Optimization feasibility

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Optimization feasibility

Joachim Durchholz
Hi all,

I'm in a very preliminary phase of a language project which requires
some specific optimizations to be reasonably efficient.

LLVM already looks very good; I'd just like to know whether I can push
these optimizations through LLVM to the JIT phase (which, as far as I
understand the docs, is a pretty powerful part of LLVM).

The optimizations that I need to get to work are:

* Tail call elimination.
* Constant evaluation. To implement this, the JIT phase would have to
   evaluate the constant and somehow store it so that future runs don't
   need to reevaluate it.
* Dead code elimination, enabled by constant evaluation.
* Monomorphisation, i.e. constant evaluation may establish that some
   data structures aren't polymorphic, so it would be worth generating
   code that keeps integers in registers instead of generating boxed
   representations on the heap. Again, constant evaluation can enable
   this optimization.

I'll be happy to know the answer for each optimization, whether it's
"yes", "not yet", or a flat "no".
The answers probably won't affect whether I use LLVM. They will,
however, tell me how much work I can shove off to LLVM ;-)

Regards,
Jo
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Re: Optimization feasibility

Gordon Henriksen-3
Hi Jo,

On 2007-12-24, at 14:43, Joachim Durchholz wrote:

> I'm in a very preliminary phase of a language project which requires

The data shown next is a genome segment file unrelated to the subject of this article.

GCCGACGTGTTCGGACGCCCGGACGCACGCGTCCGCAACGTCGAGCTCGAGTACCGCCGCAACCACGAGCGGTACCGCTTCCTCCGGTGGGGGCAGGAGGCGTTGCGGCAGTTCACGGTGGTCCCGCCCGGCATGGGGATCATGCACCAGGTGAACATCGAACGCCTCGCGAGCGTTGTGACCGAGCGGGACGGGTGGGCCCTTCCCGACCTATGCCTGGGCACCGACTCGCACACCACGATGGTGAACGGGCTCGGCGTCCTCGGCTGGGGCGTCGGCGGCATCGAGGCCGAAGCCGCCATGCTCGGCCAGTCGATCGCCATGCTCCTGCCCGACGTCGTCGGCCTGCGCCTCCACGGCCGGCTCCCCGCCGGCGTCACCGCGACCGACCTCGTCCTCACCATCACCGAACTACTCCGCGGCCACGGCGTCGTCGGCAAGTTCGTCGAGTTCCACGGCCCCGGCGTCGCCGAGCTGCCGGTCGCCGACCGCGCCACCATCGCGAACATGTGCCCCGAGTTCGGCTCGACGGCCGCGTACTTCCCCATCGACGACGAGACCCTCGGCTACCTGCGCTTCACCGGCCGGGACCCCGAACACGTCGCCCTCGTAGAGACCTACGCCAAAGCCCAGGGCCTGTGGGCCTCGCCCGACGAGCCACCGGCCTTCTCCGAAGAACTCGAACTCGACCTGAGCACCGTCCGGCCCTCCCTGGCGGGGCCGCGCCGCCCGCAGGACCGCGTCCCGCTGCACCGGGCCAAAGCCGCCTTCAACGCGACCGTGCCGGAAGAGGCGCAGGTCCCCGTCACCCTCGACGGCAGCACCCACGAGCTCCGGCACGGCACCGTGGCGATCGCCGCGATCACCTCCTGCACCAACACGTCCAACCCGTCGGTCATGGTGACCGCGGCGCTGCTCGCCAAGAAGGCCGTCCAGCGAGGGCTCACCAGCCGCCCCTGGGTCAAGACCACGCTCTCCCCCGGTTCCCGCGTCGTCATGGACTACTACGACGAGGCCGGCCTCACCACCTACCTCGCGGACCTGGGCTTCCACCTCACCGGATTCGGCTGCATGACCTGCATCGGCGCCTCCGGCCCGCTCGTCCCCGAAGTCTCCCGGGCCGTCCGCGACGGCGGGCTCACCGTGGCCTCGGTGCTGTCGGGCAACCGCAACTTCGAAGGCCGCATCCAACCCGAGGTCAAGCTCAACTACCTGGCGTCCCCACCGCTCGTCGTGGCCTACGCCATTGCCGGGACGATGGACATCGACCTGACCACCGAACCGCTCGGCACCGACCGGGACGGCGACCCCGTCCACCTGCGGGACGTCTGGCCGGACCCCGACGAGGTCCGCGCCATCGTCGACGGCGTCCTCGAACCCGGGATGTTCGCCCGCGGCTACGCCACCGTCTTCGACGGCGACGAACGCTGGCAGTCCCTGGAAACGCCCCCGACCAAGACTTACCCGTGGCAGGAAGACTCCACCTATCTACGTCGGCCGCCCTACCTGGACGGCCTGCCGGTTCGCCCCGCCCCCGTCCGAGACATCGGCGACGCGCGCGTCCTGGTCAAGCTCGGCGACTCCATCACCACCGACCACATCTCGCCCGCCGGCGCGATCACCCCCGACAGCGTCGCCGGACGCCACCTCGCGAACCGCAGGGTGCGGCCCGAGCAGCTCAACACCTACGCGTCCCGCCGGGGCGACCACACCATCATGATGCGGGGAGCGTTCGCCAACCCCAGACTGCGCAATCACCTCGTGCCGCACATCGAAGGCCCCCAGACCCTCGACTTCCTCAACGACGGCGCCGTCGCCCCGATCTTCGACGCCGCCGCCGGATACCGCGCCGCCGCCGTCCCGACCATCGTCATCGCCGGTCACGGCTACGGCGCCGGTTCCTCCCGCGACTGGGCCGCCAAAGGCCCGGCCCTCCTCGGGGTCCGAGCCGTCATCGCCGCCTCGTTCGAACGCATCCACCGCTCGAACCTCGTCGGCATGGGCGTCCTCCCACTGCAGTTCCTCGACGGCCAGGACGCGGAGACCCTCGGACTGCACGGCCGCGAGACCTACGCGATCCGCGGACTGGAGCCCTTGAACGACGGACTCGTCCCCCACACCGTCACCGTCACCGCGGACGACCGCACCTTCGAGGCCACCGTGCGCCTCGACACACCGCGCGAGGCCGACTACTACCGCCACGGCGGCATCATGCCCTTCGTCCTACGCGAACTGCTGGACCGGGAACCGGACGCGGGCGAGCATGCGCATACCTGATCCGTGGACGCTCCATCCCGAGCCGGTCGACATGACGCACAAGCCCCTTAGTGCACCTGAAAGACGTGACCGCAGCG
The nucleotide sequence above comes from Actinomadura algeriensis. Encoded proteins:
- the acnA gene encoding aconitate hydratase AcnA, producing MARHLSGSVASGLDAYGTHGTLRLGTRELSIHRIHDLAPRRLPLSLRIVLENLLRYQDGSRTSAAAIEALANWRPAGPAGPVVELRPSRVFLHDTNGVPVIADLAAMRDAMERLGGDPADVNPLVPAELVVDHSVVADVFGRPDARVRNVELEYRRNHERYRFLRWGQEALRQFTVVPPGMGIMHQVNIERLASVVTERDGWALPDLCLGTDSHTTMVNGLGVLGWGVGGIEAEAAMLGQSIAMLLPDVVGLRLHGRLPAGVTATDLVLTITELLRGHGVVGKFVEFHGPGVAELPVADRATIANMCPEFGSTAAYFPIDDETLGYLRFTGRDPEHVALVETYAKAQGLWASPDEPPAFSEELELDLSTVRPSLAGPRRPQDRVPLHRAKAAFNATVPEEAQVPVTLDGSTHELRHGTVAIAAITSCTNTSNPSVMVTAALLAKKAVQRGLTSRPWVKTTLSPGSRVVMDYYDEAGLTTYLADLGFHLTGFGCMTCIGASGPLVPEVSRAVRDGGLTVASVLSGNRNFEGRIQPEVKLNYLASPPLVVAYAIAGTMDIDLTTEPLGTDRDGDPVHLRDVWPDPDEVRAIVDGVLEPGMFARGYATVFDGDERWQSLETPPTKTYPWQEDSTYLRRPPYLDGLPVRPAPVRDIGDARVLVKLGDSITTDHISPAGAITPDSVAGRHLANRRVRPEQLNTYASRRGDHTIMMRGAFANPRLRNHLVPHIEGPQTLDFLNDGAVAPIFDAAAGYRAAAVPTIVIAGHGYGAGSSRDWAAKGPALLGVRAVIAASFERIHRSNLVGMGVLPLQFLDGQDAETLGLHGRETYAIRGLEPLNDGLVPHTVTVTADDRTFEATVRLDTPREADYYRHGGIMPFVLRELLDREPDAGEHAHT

> some specific optimizations to be reasonably efficient.
>
> LLVM already looks very good; I'd just like to know whether I can  
> push these optimizations through LLVM to the JIT phase (which, as  
> far as I understand the docs, is a pretty powerful part of LLVM).

Cool.

> The optimizations that I need to get to work are:
>
> * Tail call elimination.

LLVM already has tail call elimination (i.e., it will transform direct  
recursion into iteration). It also supports emitting tail calls on  
x86, but its support is somewhat weak. This is partially mandated by  
calling conventions, but those implementing functional languages might  
be disappointed. Check the llvmdev archives for details.

> * Constant evaluation. To implement this, the JIT phase would have  
> to evaluate the constant and somehow store it so that future runs  
> don't need to reevaluate it.
> * Dead code elimination, enabled by constant evaluation.

LLVM has both constant propagation and dead code elimination, but if  
your language has a high-level functional concept of "constant" here  
(or you're referring to memoization), your runtime may need to help  
LLVM out.

> * Monomorphisation, i.e. constant evaluation may establish that some  
> data structures aren't polymorphic, so it would be worth generating